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National Glaucoma Awareness Month


As this month marks National Glaucoma Awareness Month, this post is intended to spread the word about the importance of being aware of the threat of glaucoma. Glaucoma is a category of progressive eye diseases that cause damage to the optic nerve, which may be a precursor to a permanent loss of vision. When not treated, the disease often initially results in peripheral vision loss until it eventually results in a complete loss of vision. It is the number one cause of avoidable blindness and according to estimates, over sixty million people around the world suffer from the vision threatening condition.

One of the leading sources of glaucoma is known to be an increase in pressure around the optic nerve called intraocular pressure. As pressure around the eye is elevated, this causes damage to the optic nerve which is responsible for delivering signals to the vision centers in the brain. When this pathway is damaged eyesight is affected. Regrettably, damage to the optic nerve is typically permanent.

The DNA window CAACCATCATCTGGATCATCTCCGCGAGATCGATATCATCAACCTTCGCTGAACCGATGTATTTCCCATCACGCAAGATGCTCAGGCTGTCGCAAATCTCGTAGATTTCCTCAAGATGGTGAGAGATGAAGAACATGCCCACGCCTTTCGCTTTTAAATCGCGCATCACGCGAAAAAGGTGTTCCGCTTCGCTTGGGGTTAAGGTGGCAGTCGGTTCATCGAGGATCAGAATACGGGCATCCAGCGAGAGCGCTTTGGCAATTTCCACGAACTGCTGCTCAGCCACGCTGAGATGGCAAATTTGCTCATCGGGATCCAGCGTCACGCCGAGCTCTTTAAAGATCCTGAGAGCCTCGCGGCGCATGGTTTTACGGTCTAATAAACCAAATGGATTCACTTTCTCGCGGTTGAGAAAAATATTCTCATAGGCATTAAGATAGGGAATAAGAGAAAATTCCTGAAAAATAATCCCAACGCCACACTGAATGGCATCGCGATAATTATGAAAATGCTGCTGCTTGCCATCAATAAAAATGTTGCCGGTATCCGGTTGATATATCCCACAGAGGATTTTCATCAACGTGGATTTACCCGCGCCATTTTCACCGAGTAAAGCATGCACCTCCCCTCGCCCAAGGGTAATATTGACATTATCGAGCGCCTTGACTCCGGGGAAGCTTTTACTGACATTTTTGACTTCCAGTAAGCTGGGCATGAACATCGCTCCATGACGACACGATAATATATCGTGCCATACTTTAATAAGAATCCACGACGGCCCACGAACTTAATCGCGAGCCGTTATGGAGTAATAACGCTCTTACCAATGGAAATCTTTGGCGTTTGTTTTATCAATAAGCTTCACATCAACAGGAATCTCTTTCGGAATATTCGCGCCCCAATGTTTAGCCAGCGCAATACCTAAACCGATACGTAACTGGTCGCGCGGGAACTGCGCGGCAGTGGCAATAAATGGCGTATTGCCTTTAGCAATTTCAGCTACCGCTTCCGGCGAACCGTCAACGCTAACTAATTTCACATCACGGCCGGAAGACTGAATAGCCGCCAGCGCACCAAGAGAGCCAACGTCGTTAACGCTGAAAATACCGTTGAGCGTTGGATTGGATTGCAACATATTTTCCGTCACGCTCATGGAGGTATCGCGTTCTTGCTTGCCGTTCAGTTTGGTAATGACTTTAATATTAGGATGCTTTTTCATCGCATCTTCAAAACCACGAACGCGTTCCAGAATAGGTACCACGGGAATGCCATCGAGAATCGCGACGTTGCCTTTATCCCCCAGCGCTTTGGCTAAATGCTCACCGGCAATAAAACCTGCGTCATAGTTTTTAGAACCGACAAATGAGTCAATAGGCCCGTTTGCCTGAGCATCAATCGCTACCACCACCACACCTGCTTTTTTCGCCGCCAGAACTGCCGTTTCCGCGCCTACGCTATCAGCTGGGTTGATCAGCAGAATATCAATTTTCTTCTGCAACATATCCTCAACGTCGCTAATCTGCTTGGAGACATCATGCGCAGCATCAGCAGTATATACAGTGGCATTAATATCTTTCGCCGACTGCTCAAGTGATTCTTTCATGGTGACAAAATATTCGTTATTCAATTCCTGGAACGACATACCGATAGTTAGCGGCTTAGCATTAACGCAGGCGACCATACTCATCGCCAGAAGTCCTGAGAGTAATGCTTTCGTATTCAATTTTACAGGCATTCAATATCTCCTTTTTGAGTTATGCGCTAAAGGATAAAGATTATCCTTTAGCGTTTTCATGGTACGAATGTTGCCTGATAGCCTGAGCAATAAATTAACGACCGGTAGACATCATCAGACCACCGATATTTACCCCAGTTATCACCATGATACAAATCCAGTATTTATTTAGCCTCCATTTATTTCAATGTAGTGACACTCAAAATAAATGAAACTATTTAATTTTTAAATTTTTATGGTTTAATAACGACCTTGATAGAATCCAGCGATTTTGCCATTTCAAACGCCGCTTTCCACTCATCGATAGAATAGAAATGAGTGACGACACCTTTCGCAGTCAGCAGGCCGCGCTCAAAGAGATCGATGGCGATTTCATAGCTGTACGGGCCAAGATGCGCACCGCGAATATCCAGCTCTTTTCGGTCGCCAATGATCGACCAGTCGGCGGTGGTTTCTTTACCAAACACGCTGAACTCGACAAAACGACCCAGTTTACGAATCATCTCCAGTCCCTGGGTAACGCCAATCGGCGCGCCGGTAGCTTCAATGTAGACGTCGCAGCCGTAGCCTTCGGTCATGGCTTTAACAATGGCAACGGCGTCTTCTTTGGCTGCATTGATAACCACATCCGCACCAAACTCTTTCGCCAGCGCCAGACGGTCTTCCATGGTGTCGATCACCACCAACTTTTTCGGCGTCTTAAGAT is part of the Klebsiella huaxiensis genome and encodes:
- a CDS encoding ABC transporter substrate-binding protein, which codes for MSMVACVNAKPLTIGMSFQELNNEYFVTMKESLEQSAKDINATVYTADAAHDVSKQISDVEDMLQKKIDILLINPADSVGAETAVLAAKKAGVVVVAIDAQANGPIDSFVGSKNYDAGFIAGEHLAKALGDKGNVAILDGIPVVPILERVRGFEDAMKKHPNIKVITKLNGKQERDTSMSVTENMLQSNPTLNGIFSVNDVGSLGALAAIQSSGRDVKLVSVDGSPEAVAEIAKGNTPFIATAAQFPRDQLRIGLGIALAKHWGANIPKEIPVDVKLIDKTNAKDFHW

Glaucoma is especially dangerous because distinct from other forms of vision impairment, it is an asymptomatic condition until it may be too late.
It is due to this that glaucoma has acquired the nickname the "sneak thief of sight." This may leave you wondering is it possible to diagnose an illness which lacks any obvious symptoms?

Prompt detection of the disease is essential for effective care. Although glaucoma risk is universal, specific groups are at higher risk than others. Risk factors for glaucoma may include adults over 45 years old, individuals with family members who have had glaucoma, a predisposition to diabetes, or known eye conditions such as elevated intraocular pressure.

There are different classes of glaucoma such as open-angle or closed angle glaucomas. The condition usually affects both eyes, although the disease can progress more rapidly in one eye than in the other.

To learn more about glaucoma find a qualified optometrist. There are a number of diagnostic eye examinations used to assess intraocular pressure and the risk of glaucoma. Particularly if you are 45 or older or know that you are at risk, make sure to book a comprehensive eye examination at least once a year.

The fact is most kinds of glaucoma cannot be prevented. Nevertheless the loss of sight caused by damage to the optic nerve can be slowed by a reliable diagnosis and proper treatment. Don't delay! Contact Mill Creek Vision today, for an annual glaucoma screening.